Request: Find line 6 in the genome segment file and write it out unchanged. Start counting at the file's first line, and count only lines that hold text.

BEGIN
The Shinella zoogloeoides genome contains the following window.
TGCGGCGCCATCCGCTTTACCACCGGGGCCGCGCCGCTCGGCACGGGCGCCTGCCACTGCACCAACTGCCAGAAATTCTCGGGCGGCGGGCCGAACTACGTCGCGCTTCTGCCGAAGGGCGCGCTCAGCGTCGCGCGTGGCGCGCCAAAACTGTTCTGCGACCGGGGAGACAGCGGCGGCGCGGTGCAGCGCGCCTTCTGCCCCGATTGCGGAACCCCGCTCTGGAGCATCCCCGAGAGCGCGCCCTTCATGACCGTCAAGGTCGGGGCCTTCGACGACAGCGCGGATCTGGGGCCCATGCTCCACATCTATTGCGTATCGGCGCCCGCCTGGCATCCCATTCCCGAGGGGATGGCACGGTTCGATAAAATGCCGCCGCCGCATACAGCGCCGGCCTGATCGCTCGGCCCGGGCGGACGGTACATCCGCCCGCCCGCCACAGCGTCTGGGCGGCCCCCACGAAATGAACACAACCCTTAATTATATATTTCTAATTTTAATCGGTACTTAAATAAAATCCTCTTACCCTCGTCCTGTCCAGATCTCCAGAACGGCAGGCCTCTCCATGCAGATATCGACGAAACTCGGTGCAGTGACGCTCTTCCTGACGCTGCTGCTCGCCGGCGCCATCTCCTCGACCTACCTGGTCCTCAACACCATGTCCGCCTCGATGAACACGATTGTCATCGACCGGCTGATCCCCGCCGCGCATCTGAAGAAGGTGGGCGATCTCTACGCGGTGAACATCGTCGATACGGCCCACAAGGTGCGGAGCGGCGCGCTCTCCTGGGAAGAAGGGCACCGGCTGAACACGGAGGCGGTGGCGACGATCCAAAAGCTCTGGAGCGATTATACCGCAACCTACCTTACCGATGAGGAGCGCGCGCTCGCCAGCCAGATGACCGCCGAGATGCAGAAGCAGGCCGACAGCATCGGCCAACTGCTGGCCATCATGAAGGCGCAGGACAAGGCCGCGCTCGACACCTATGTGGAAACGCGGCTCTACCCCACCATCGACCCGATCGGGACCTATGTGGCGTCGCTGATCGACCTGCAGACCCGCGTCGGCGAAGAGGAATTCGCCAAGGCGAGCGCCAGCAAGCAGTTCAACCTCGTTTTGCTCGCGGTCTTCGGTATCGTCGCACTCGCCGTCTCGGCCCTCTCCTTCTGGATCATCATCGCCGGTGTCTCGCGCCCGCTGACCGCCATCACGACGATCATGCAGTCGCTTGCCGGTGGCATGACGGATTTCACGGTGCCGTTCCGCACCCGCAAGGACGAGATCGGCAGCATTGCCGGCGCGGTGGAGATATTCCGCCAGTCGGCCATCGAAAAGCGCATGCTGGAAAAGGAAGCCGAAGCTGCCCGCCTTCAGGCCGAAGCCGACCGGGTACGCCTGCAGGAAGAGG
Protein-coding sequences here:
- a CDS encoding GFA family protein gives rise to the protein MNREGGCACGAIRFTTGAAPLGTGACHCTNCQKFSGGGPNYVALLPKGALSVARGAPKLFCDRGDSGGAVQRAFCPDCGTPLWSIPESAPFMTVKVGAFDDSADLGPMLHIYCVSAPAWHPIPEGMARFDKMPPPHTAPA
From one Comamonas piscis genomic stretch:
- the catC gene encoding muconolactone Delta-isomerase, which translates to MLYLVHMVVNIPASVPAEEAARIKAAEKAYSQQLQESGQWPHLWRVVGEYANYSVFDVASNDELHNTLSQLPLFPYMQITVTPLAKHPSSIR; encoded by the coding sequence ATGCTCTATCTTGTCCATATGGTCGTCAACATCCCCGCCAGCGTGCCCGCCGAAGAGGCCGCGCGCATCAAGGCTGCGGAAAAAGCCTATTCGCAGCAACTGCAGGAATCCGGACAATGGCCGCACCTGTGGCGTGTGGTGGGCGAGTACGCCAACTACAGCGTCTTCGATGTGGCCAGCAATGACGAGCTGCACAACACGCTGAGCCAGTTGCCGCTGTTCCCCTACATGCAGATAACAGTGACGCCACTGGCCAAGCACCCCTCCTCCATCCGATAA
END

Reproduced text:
- the catC gene encoding muconolactone Delta-isomerase, which translates to MLYLVHMVVNIPASVPAEEAARIKAAEKAYSQQLQESGQWPHLWRVVGEYANYSVFDVASNDELHNTLSQLPLFPYMQITVTPLAKHPSSIR; encoded by the coding sequence ATGCTCTATCTTGTCCATATGGTCGTCAACATCCCCGCCAGCGTGCCCGCCGAAGAGGCCGCGCGCATCAAGGCTGCGGAAAAAGCCTATTCGCAGCAACTGCAGGAATCCGGACAATGGCCGCACCTGTGGCGTGTGGTGGGCGAGTACGCCAACTACAGCGTCTTCGATGTGGCCAGCAATGACGAGCTGCACAACACGCTGAGCCAGTTGCCGCTGTTCCCCTACATGCAGATAACAGTGACGCCACTGGCCAAGCACCCCTCCTCCATCCGATAA